Have you ever tried planting a tree upside down? Aside from being a silly sight, I cannot imagine it working too well. You’d be left with a strange scene that looks like it was ripped from the reels of a Tim Burton film. Burying the branches—big bare roots pointing sky high—the tree would fail to take hold, and thus die. It’d be a matter of time before the barren snag collapsed. Now I never took BIOL 340 Plant Structure and Classification in college (nor would I ever, science is just not my subject); but I do think, regardless your major, it’s probably fairly common knowledge that there’s a certain way trees work based on their anatomy. Roots function in fastening the tree to the ground, absorbing water and the crucial nutrients that feed it. Therefore, a tree without roots is unable to live. It is dead, decomposition for insects, fuel for the fire. Branches, on the other end, serve their own different purpose. Atop the tree, branches bear the twigs and leaves which take in sunlight, give forth pollen, bear fruit, and offer shade. No less important than its’ hidden anchor below, branches simply cannot substitute as roots. The whole tree from top to bottom and trunk in between is reliant on the roots serving as its foundation. We can all agree: to confuse the branches for roots would be devastating for the seedling altogether.
Beyond botany, what if we were to use the tree as a metaphor for ourselves? We, too, have roots by which we are grounded and receive the fundamentals crucial for life. From there, grows outward our sturdy trunk of identity, with various-sized shoots of branches, twigs, and leaves. The most outer parts are important in themselves, but they do not function the same as the foundation. What are the roots, feeder or perennial, in your life? On the other end, what could be considered the more pliable (sometimes flimsy) though still connected branches? Where is our faith in Christ positioned among all of this? What place do Scripture and Sacraments have within the living organism? How do we envision our relationships, vocations, commitments, thoughts and opinions in this image? With the exceeding polarization in our society today—if you disagree, turn on the news, pick any channel—I have to wonder if we’ve lost track of or forgotten what are our roots. Or have we idolatrously confused the lesser with the greater—planting ourselves upside down and seeking sustenance through inappropriate means, tapping from the wrong source? We appear so infatuated with what’s red, pink, or blue, who’s liberal, moderate, or conservative, which way is right, center, or left, that it seems we have tried to transplant ourselves inversely. Bunches of dead and dying trees hardly constitutes a forest. Are we letting particular branches of personal pride or partisanship define our root of faith? What is feeding, and thus shaping, what? A brittle, fractured tree is a sign of lacking minerals, starvation. A dead tree is neither good for spreading pollen for future growth nor producing fruit to be eaten, but only mulch and fertilizer.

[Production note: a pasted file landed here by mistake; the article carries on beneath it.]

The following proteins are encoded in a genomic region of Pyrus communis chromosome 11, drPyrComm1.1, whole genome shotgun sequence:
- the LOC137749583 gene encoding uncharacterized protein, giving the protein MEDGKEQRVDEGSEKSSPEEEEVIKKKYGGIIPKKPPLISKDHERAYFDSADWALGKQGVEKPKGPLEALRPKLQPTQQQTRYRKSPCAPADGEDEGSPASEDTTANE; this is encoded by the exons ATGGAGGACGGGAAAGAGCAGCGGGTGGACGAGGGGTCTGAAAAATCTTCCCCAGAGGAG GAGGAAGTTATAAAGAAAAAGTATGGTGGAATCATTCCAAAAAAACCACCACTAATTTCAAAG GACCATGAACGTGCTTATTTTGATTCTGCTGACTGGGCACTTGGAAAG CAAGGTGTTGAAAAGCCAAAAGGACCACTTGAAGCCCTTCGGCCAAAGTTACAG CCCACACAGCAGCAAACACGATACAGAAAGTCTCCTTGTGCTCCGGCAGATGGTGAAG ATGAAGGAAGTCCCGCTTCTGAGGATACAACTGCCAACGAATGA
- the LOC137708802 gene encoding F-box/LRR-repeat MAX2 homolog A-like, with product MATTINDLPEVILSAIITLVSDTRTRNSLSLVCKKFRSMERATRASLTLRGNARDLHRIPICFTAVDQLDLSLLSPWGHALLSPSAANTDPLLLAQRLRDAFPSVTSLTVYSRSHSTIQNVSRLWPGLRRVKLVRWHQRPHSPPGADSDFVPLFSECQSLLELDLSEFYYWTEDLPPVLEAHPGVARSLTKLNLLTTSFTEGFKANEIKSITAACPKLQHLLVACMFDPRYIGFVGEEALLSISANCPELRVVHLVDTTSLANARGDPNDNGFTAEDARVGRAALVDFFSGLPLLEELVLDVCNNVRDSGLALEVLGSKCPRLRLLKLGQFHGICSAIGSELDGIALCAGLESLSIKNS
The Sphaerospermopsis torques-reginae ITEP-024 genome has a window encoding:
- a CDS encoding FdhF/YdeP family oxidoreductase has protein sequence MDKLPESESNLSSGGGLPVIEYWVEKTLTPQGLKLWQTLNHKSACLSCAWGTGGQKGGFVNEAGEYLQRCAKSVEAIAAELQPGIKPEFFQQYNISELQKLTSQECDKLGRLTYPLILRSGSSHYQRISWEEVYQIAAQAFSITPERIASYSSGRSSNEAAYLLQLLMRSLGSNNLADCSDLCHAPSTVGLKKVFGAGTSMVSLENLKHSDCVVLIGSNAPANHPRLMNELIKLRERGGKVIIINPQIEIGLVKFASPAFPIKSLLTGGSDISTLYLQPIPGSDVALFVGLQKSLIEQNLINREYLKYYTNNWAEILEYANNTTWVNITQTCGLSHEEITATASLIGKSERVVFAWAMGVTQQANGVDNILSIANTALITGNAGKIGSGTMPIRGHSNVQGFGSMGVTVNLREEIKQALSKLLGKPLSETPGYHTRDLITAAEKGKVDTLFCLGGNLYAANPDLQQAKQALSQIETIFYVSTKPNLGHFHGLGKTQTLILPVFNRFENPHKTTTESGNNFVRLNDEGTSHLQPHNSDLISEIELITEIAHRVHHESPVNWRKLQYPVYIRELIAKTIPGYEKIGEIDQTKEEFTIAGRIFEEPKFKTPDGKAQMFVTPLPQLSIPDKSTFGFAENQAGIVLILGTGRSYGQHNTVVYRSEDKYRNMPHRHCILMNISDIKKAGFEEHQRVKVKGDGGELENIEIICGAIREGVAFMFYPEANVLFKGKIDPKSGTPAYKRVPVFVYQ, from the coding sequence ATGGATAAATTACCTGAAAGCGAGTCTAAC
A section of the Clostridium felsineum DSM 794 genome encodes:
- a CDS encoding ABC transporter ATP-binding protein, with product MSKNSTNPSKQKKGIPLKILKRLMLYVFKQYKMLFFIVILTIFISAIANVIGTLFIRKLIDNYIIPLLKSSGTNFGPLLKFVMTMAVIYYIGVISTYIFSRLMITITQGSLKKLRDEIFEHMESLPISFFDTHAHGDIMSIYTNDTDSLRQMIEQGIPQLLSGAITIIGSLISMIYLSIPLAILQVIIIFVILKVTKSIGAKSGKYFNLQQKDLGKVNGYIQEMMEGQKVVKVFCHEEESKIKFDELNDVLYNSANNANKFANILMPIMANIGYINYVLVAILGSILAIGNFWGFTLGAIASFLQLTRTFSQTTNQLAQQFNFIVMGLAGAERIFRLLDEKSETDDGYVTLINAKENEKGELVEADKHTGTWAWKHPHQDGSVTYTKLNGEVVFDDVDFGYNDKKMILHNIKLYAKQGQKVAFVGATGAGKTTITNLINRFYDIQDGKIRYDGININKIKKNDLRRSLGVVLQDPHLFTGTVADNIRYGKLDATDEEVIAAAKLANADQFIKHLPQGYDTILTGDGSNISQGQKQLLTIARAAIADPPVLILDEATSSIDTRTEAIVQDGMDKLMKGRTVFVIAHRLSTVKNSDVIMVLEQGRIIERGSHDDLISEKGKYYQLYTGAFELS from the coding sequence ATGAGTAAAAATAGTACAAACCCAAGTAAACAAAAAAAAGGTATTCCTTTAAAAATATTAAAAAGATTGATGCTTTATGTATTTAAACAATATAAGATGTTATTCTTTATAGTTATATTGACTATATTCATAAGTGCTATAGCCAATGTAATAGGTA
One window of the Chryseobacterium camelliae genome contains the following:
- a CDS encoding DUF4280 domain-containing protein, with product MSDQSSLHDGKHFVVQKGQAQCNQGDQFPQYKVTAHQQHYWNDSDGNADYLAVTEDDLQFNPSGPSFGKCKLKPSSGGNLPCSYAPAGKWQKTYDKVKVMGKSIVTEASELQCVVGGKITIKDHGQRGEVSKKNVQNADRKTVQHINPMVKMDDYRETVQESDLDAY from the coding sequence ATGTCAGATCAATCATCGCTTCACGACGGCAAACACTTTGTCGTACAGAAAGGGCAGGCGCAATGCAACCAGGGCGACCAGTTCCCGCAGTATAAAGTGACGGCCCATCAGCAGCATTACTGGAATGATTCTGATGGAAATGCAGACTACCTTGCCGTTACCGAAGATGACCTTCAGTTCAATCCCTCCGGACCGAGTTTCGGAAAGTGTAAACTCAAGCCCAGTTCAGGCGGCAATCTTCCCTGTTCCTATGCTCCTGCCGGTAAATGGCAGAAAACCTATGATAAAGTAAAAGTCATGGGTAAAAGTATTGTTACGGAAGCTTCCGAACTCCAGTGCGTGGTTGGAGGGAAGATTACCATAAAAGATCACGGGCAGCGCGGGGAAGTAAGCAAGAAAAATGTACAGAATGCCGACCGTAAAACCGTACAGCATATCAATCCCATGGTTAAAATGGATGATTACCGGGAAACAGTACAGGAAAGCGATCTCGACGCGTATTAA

Our faith is, and should be, that which shapes all else. It is the root from which every branch grows and flourishes. Just as the rings of bark on a tree tell stories of seasons past—showing when the timber was affected by drought, fire, or even healthy rainfall—the many areas of our daily life speak to whether and how our roots are absorbing living water and critical nutrients or not. If ever we get to a place where our politics are shaping how we read the Bible, instead of the other way around, we need to check our roots. Likewise, when personal gain precedes caring for the needs of the neighbor, such is a sign that the aquifer has become contaminated. Topsy-turvy trees are no more useful for the ecosystem than we are to the world around us if our sight is bent downward onto ourselves. Our ethics today demonstrate an obscene ignorance, if not blatant arrogance, in confusing our branches with the roots. As we and those around us call into question appalling remarks made by our leaders, reprehensible policies put into motion by our government, and shameful silent disregard by us the people, we ought to keep in mind that there is no need for bad trees. They don’t remain standing for long. Perhaps the axe needs swinging if we no longer function as we are created to be. When a branch is cut from the trunk, new sprouts can shoot forth. The Apostle Paul speaks of grafting new branches where others have been removed (Romans 11:16b-24). Only God is able to bring about new life out of the dead stump of Jesse (Isaiah 11). If we remain bottoms up—roots rotting in the wind—death is most certain. Only God, the One who raised Jesus from the grave, can bring new resurrected life to trees that have died and decomposed. We call out to God—Creator, Sustainer, and Renewer—to reposition us for sustained life. Only God can bring us to new life—fulfilling the divine promise to make all things new. We pray that God may cleanse and nourish the forest with rains of forgiveness, blowing what is loose and dead away with winds of change, and if need be, setting us ablaze that we might grow anew. God of all, set us, your creation right—so that we might live with one another and serve all—with our roots in fastened in you and our branches showing your grace, love, and mercy. Amen.
– Pastor Andrew